The grass is greener….

The power of green

 

The wall apparently took some getting over.  And I’m not sure I’m quite over there yet but I am being propelled by the power of green. The color green. The greening earth. The green smell of my tomato plants and (of course) cut grass.  I’m pretty well convinced of the power of nature and there is evidence empirically, that things like ‘forest-bathing’ are essential to our mental health.

Twenty years ago, American biologist E. O. Wilson noted that humans are “hardwired” to connect with the natural world, and that being in nature had a profoundly positive effect on human health.

It makes sense.  For thousands of years, if not more, the human species lived off the land and in the land. The evidence indicates that agriculture, as in farming, arose a mere 12,000 years ago.  Humans have been around much longer than that, the oldest known skeleton of an anatomically modern homo sapien (us) dates back at least 200,000 years ago.  Cities, on the other hand, are only 5,000 years old (give or take) – some anthropologist believe that strong agricultural practices were necessary before cities could coalesce.  In any event, as my friend Erna is fond of saying, we as a species have had much more experience being in natural environments rather than in built environments. Some researchers have even proposed that living in high rise apartments increases your risk of depression! Perhaps its because we are not ‘built’ for that kind of living.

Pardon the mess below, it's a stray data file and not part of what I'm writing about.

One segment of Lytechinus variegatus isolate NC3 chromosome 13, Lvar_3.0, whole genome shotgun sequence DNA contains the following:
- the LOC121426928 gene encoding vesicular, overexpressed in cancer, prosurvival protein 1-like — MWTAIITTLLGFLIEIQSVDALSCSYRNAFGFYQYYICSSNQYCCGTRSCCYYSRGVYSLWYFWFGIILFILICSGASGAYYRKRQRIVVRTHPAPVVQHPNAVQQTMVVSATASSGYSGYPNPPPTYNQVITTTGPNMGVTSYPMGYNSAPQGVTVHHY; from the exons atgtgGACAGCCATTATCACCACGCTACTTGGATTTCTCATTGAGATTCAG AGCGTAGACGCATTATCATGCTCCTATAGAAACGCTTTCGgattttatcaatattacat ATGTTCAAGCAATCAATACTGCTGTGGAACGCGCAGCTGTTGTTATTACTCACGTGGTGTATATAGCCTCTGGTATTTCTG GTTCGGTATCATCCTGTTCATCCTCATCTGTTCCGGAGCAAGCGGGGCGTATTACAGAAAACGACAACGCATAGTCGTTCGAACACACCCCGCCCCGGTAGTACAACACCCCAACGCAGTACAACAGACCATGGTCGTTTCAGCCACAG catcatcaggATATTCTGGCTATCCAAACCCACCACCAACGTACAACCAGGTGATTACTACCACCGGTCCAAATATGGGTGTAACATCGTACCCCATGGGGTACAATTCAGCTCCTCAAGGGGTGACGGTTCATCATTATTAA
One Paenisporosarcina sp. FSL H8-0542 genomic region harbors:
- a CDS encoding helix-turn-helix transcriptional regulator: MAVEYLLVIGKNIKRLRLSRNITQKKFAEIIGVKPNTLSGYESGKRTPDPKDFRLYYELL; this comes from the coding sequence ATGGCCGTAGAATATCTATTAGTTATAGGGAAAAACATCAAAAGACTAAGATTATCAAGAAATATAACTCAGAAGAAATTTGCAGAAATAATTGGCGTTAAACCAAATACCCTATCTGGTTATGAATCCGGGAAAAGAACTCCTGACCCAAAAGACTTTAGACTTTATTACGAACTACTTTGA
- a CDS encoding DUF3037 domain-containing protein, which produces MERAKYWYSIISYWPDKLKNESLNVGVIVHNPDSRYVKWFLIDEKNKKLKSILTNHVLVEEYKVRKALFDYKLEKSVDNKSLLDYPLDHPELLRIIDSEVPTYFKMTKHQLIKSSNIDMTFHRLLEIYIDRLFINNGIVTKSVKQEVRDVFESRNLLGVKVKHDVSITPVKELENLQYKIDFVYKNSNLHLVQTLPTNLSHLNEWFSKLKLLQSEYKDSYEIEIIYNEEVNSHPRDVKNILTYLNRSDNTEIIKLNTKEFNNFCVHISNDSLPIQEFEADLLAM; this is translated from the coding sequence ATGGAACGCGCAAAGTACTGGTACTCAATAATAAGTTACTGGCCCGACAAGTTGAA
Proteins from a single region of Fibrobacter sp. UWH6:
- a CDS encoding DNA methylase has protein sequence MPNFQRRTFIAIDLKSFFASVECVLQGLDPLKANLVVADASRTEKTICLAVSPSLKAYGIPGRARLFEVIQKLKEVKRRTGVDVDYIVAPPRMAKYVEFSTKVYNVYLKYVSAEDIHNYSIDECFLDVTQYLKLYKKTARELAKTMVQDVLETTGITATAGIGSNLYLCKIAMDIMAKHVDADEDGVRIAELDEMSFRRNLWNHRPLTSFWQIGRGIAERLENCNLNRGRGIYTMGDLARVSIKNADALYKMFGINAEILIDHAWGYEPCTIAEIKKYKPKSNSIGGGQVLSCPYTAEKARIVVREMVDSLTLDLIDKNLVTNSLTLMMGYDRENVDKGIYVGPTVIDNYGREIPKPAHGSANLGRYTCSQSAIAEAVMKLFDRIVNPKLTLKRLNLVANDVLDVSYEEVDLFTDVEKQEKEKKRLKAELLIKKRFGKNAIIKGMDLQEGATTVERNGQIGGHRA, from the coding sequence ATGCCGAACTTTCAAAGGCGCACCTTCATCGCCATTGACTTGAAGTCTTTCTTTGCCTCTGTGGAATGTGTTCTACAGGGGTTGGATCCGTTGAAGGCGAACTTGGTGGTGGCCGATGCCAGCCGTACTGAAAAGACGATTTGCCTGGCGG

These past few weeks have been an interesting experience in separation from the natural environment for many people. As a result, there’s been a phenomenal uptick in the purchase of house plants, garden seeds, vegetable starts, and the like. People are experimenting with regrowing lettuce and scallions in a kitchen window.  It of course remains to be seen if people will stick with this green growth but I’m optimistic. Millennials are fueling an overall increase in house plant purchases. I know the nursery I work at has stocked more and more houseplants as the years have gone by.

I’m very, very lucky in that I’ve got a big garden and am an easy drive from natural (and safe) beauty. I can feel my blood pressure and anxiety decreases whenever I’m working in the garden or walking through the woods.  But even grooming a house plant can improve your mood.

Go green.  You may find yourself happier for it.

L

peering into the wild

 

#quarantinegardening #forestbathing

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